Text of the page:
The evening ended on the 6X stage with the inspiring and overwhelming sound and stage presence of Alabama 3. The older generation were warned to retreat to their tents. Parents were told to "lock up daughters".
The impressive entrance of the Brixton-based band was the introduction to a sweaty session of organized theatricals and anarchy. Playing such classics as 'The Night They Nearly Got Busted', and 'We Don’t Dance to Techno Anymore', they also delivered the theme tune to The Sopranos - 'I Woke Up One Morning'.
The sound of their encore, 'Sweet Home Alabama' was still ringing in the audiences’ ears as they woke up on Sunday morning.
Sunday and local hero, Andrew Bazeley ("some call me Bacon Roll Bazeley, other Blind Drunk Bazeley") played blues like he’d grown up on Beasley Street. Arriving at the 6X tent, and another local hero, Fred Wedlock entertained the audience with his amusing of the classic 'I'm Heaving on a Jet Plane'.
John Tams and Barry Cooper kept the crowd amused with their songs, wit and repartee. Their 'Lay Me Low' had almost everyone singing along.
Jokes about a friend of theirs who said of himself "I've been drop-kicked by Jesus through the goal posts of life" kept the audience smiling in the shade as it got hotter outside in the sun.
Over on Stage 2, Ken Nichol and Phil Cool did an excellent job of entertaining everyone. Ken Nichol's keen ear for a good song meant that songs about holidays on Stornaway engendered a positive response from the audience. Phil Cool's superb eye and ear for imitation of our jaded leaders and heroes meant that no-one was safe. He described himself as a voiceologist and a faceologist.
A really good laugh was had by all!
Over on Horizon Stage 3, Paul Bradley sung improvised folk songs – amazing and stunning to see and hear!
Later Andy Fairweather-Low demonstrated how he had become an invaluable member of many great rock bands in the sixties and seventies right up to the present day.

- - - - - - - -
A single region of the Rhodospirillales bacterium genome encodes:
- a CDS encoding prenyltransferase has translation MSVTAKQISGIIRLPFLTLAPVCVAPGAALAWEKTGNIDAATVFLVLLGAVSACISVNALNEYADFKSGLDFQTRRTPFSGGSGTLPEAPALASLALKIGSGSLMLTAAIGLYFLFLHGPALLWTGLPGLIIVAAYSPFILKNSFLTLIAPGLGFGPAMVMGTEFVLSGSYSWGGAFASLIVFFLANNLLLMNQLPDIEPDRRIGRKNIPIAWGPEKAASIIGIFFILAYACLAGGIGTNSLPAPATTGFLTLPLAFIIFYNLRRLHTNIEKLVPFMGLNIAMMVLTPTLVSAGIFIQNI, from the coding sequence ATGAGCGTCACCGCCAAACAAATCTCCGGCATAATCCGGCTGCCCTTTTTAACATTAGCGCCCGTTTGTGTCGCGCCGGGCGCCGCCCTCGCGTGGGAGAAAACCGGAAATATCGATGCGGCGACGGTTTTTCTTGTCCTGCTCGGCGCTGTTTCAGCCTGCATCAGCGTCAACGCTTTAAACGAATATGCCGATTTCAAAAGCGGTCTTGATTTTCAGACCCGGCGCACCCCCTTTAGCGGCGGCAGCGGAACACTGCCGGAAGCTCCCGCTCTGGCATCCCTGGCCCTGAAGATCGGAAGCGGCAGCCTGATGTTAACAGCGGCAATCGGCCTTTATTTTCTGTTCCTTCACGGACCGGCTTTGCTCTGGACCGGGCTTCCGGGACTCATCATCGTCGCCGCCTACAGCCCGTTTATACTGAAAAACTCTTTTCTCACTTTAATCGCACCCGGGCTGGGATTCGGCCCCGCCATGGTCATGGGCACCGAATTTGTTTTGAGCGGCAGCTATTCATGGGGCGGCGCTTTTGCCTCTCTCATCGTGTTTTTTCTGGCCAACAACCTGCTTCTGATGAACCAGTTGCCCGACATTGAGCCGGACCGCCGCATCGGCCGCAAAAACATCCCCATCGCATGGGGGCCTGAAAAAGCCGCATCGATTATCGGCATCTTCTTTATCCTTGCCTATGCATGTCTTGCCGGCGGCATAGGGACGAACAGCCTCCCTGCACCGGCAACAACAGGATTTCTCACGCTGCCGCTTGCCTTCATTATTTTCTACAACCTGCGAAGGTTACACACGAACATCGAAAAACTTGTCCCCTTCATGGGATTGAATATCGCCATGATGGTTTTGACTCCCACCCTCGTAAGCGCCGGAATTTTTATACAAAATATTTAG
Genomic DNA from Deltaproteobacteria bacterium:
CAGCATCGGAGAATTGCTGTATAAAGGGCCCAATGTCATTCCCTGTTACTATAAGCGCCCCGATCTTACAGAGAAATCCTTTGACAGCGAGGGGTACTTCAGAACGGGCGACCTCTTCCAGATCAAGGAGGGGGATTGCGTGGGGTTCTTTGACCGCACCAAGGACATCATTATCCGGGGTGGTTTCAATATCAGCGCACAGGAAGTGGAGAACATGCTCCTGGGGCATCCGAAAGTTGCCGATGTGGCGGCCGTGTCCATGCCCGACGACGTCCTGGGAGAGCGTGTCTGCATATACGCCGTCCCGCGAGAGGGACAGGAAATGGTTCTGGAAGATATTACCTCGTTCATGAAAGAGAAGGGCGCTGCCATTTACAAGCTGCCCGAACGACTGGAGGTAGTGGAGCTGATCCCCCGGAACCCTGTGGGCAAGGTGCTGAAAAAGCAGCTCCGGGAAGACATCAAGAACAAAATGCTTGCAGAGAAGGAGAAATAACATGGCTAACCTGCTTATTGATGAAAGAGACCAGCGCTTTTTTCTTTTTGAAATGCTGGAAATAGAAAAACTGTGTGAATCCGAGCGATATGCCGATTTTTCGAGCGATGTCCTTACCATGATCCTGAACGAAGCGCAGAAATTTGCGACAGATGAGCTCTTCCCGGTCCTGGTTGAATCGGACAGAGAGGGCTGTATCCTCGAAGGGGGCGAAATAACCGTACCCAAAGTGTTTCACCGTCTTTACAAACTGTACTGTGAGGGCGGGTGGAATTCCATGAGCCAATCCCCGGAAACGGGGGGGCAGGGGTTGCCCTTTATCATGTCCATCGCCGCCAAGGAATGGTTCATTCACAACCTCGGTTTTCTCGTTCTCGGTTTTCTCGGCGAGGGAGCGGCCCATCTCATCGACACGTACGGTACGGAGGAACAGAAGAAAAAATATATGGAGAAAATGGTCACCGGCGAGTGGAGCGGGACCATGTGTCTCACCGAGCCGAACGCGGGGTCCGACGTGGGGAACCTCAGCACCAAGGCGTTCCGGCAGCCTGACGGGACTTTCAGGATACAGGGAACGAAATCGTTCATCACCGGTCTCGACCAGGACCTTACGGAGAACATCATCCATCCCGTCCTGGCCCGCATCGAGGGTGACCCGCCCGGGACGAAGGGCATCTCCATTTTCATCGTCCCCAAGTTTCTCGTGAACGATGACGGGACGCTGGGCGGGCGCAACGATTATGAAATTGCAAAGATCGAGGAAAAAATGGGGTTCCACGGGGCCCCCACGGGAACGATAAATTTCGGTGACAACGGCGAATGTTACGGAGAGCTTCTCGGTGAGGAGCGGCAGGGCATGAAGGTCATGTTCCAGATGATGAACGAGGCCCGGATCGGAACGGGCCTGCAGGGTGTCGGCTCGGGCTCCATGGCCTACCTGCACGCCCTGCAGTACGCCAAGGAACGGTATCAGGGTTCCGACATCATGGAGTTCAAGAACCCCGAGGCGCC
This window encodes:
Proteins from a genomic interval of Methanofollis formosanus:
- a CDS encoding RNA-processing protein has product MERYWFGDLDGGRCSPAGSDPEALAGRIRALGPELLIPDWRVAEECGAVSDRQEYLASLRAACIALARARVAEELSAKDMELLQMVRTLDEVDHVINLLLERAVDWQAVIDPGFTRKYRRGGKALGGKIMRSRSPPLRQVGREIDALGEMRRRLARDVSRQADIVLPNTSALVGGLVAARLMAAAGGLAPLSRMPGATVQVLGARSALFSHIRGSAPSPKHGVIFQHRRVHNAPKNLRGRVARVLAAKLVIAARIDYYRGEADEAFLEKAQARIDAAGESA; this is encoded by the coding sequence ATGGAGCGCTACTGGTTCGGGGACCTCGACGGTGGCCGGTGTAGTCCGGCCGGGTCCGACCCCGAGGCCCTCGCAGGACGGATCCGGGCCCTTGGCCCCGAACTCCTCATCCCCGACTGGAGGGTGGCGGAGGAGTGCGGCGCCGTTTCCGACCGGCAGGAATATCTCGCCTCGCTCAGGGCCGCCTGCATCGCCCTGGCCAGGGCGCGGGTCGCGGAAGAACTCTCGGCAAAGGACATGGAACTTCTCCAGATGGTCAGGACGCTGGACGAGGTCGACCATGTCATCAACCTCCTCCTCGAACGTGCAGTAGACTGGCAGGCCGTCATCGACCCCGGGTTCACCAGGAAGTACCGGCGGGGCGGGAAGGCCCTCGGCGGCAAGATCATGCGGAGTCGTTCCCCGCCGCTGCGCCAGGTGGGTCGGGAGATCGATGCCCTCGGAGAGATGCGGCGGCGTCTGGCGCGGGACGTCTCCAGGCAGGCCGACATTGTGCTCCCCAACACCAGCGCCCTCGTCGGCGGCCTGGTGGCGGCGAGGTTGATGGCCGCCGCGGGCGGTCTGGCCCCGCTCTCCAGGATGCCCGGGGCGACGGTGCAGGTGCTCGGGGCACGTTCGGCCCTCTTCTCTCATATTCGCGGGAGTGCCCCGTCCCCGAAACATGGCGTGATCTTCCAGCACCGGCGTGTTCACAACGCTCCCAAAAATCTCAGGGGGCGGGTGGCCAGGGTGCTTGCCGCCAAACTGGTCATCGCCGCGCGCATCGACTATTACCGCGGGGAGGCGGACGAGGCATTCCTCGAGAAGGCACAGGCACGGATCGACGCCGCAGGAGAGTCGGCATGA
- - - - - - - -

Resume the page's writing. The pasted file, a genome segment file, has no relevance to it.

He has fantastic ability as a guitarist and showcased the best of what he can do on stage. 'Coming On Down The Line' and other classic numbers confirmed his place in the line-up of all-time great guitarists.
Flaky Jake proved good fun and excellent musicianship can go hand in hand, as they delighted relaxed revelers with their sound.
Over on the 6X stage the Hard Travellers started to warm up the audience as the heavens opened up outside the tent’s protective covering.
Their blend of rhythm and blues got people onto their feet, Zoot Money’s keyboard playing, was matched by the performance of the rest of the band. Ending with Woody Guthrie's 'This Train', the band really got the audience rocking.
By the time that Don McLean got on stage the audience were ready to dance the night away. Don McLean's classics, such as 'Vincent' and 'Tunnels of Time' demonstrated not only his great skill as a songwriter, but also the timeless quality of his music.
'And I Love You So' and 'Magdalene Lane' were superb, and by the time 'American Pie' wafted across the hall the entire audience were on their feet.
An amazing artist and a night to remember.
Over on Stage 3, it was the same story. The John E Vistic Experience gathered a host of new (attractive, young and female) fans for the winsome drop-dead gorgeous frontman of this brilliant band.
Their sound was amazing, and they claimed the evening as theirs with a great set of songs which proved irresistible. To die for was the guitar work, and the smile on the bass guitarist’s face proved to anyone who doubted it that the right music can bring you the point of ecstasy!
When the Zen Hussies took to the stage, they had an audience like putty in their hands. Their beautiful brassy sound did not let them slip out of their clutches. Like a sack of greased ferrets, bodies swayed and slip-slided the night away in goodly style!
Cinders did go the Ball, and the crowd had a ball as well, as boogie-woogie beats ensured that no-one would forget which muscles they had used the night before.
With band members getting down with the crowd, and audience members getting up on to stage to sing, a party atmosphere left no-one in any doubt that this had been first-class partying.
Tributes were paid again to the festival’s founder, Alan Briars, who I'm sure would have approved of everything wholeheartedly.
Same time, same place next year? Wild horses wouldn’t stop me!
last updated: 31/07/2008 at 12:27